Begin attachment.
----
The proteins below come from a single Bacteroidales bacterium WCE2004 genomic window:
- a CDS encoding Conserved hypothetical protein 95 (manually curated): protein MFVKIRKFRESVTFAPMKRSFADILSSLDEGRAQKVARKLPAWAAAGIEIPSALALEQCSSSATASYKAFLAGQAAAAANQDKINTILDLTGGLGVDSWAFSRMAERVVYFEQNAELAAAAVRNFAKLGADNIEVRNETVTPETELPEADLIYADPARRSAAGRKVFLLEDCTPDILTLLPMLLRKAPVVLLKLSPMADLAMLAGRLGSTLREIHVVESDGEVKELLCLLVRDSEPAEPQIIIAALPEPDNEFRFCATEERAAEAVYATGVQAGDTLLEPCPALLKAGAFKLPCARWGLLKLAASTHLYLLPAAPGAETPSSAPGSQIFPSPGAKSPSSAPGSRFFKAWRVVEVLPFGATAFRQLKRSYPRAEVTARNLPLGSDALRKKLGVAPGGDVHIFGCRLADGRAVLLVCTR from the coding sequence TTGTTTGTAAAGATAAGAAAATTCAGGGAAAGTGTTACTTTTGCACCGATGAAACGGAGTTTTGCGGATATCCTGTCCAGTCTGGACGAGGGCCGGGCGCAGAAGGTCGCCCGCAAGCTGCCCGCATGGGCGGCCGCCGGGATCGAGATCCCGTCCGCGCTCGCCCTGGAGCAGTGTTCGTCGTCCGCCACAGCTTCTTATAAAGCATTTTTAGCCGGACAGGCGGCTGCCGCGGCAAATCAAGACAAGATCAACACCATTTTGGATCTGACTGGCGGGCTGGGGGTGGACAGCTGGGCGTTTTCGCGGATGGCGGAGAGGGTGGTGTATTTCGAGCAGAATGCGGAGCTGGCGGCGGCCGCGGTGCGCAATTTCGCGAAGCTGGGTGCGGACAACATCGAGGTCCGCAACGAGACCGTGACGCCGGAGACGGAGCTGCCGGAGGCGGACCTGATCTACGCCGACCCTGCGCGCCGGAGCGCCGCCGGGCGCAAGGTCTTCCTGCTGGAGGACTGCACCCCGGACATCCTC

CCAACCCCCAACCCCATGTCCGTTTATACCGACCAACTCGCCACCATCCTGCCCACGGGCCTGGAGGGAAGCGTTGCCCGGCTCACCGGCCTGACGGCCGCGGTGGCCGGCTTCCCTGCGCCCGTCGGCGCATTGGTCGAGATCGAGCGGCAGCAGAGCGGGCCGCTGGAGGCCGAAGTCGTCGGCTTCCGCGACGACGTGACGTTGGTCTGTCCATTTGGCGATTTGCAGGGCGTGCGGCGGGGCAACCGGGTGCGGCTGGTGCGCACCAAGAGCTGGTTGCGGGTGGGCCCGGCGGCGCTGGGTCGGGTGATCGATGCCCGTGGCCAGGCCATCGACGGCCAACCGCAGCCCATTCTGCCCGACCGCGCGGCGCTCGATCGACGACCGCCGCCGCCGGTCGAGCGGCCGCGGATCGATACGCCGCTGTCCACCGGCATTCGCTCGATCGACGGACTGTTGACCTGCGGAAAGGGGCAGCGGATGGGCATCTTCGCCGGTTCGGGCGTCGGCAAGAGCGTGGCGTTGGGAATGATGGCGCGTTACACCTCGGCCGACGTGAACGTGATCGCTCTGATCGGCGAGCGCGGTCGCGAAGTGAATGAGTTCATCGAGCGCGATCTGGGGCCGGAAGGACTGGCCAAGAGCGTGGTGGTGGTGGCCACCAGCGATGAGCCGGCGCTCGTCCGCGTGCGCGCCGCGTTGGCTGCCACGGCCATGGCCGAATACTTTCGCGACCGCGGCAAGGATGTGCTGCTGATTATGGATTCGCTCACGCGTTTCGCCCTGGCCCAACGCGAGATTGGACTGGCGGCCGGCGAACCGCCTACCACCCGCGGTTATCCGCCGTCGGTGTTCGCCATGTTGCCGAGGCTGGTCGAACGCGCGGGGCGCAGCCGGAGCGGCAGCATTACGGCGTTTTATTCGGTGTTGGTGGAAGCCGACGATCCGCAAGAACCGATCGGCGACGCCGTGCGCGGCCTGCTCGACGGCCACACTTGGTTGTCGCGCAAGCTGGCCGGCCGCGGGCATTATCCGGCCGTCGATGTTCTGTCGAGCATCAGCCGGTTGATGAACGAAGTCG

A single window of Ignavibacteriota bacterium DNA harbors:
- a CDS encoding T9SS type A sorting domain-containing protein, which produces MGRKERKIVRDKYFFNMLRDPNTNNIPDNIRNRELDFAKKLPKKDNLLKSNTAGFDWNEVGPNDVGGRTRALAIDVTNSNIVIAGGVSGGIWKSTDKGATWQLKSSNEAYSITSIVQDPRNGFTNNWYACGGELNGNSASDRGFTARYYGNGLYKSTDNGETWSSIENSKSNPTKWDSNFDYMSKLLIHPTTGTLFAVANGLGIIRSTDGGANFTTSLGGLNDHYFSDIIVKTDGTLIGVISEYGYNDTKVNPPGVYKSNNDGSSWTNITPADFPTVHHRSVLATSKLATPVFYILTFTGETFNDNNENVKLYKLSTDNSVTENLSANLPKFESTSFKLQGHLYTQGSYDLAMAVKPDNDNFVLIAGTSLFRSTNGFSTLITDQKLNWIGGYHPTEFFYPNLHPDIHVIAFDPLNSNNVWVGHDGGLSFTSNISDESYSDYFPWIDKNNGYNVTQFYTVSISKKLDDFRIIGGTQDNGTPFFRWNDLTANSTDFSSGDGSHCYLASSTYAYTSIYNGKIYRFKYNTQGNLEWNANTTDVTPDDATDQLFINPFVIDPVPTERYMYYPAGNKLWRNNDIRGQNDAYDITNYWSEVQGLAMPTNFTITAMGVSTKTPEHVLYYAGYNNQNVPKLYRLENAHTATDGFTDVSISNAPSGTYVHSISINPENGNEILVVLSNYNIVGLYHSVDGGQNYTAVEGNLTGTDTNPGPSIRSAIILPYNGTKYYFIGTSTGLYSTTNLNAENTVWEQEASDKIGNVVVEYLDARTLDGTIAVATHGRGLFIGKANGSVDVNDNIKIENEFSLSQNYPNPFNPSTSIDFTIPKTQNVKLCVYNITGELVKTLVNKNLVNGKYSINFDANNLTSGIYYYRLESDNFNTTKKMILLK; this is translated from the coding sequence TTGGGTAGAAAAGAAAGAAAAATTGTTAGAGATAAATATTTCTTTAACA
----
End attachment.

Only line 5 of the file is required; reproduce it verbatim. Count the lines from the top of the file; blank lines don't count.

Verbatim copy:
- a CDS encoding T9SS type A sorting domain-containing protein, which produces MGRKERKIVRDKYFFNMLRDPNTNNIPDNIRNRELDFAKKLPKKDNLLKSNTAGFDWNEVGPNDVGGRTRALAIDVTNSNIVIAGGVSGGIWKSTDKGATWQLKSSNEAYSITSIVQDPRNGFTNNWYACGGELNGNSASDRGFTARYYGNGLYKSTDNGETWSSIENSKSNPTKWDSNFDYMSKLLIHPTTGTLFAVANGLGIIRSTDGGANFTTSLGGLNDHYFSDIIVKTDGTLIGVISEYGYNDTKVNPPGVYKSNNDGSSWTNITPADFPTVHHRSVLATSKLATPVFYILTFTGETFNDNNENVKLYKLSTDNSVTENLSANLPKFESTSFKLQGHLYTQGSYDLAMAVKPDNDNFVLIAGTSLFRSTNGFSTLITDQKLNWIGGYHPTEFFYPNLHPDIHVIAFDPLNSNNVWVGHDGGLSFTSNISDESYSDYFPWIDKNNGYNVTQFYTVSISKKLDDFRIIGGTQDNGTPFFRWNDLTANSTDFSSGDGSHCYLASSTYAYTSIYNGKIYRFKYNTQGNLEWNANTTDVTPDDATDQLFINPFVIDPVPTERYMYYPAGNKLWRNNDIRGQNDAYDITNYWSEVQGLAMPTNFTITAMGVSTKTPEHVLYYAGYNNQNVPKLYRLENAHTATDGFTDVSISNAPSGTYVHSISINPENGNEILVVLSNYNIVGLYHSVDGGQNYTAVEGNLTGTDTNPGPSIRSAIILPYNGTKYYFIGTSTGLYSTTNLNAENTVWEQEASDKIGNVVVEYLDARTLDGTIAVATHGRGLFIGKANGSVDVNDNIKIENEFSLSQNYPNPFNPSTSIDFTIPKTQNVKLCVYNITGELVKTLVNKNLVNGKYSINFDANNLTSGIYYYRLESDNFNTTKKMILLK; this is translated from the coding sequence TTGGGTAGAAAAGAAAGAAAAATTGTTAGAGATAAATATTTCTTTAACA